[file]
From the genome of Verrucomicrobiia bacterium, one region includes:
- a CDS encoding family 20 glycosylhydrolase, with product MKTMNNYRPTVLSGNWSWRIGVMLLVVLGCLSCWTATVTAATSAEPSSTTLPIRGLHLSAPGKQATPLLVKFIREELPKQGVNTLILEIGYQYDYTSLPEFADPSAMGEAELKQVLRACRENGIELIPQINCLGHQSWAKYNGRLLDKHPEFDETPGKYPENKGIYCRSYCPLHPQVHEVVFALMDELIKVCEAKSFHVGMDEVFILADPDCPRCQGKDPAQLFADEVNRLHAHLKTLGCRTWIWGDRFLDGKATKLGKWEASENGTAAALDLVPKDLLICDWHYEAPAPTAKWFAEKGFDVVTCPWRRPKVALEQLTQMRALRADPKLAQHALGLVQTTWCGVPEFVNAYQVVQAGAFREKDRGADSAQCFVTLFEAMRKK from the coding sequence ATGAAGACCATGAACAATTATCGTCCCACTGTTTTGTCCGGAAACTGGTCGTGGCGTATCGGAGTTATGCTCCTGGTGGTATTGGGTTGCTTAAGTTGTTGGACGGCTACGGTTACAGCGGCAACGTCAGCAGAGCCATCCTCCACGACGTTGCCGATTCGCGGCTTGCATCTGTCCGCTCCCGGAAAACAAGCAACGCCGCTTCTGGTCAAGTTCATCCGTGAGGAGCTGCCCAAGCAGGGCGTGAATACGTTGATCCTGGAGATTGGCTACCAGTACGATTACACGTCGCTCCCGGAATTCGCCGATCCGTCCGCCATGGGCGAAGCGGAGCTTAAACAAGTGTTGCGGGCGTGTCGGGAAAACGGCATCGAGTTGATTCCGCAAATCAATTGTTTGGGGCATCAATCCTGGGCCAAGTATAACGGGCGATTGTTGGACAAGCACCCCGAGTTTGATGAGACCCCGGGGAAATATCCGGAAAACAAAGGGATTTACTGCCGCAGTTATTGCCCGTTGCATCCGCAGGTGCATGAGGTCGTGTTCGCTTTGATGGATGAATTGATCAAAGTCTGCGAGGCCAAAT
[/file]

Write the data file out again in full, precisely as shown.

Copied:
From the genome of Verrucomicrobiia bacterium, one region includes:
- a CDS encoding family 20 glycosylhydrolase, with product MKTMNNYRPTVLSGNWSWRIGVMLLVVLGCLSCWTATVTAATSAEPSSTTLPIRGLHLSAPGKQATPLLVKFIREELPKQGVNTLILEIGYQYDYTSLPEFADPSAMGEAELKQVLRACRENGIELIPQINCLGHQSWAKYNGRLLDKHPEFDETPGKYPENKGIYCRSYCPLHPQVHEVVFALMDELIKVCEAKSFHVGMDEVFILADPDCPRCQGKDPAQLFADEVNRLHAHLKTLGCRTWIWGDRFLDGKATKLGKWEASENGTAAALDLVPKDLLICDWHYEAPAPTAKWFAEKGFDVVTCPWRRPKVALEQLTQMRALRADPKLAQHALGLVQTTWCGVPEFVNAYQVVQAGAFREKDRGADSAQCFVTLFEAMRKK from the coding sequence ATGAAGACCATGAACAATTATCGTCCCACTGTTTTGTCCGGAAACTGGTCGTGGCGTATCGGAGTTATGCTCCTGGTGGTATTGGGTTGCTTAAGTTGTTGGACGGCTACGGTTACAGCGGCAACGTCAGCAGAGCCATCCTCCACGACGTTGCCGATTCGCGGCTTGCATCTGTCCGCTCCCGGAAAACAAGCAACGCCGCTTCTGGTCAAGTTCATCCGTGAGGAGCTGCCCAAGCAGGGCGTGAATACGTTGATCCTGGAGATTGGCTACCAGTACGATTACACGTCGCTCCCGGAATTCGCCGATCCGTCCGCCATGGGCGAAGCGGAGCTTAAACAAGTGTTGCGGGCGTGTCGGGAAAACGGCATCGAGTTGATTCCGCAAATCAATTGTTTGGGGCATCAATCCTGGGCCAAGTATAACGGGCGATTGTTGGACAAGCACCCCGAGTTTGATGAGACCCCGGGGAAATATCCGGAAAACAAAGGGATTTACTGCCGCAGTTATTGCCCGTTGCATCCGCAGGTGCATGAGGTCGTGTTCGCTTTGATGGATGAATTGATCAAAGTCTGCGAGGCCAAAT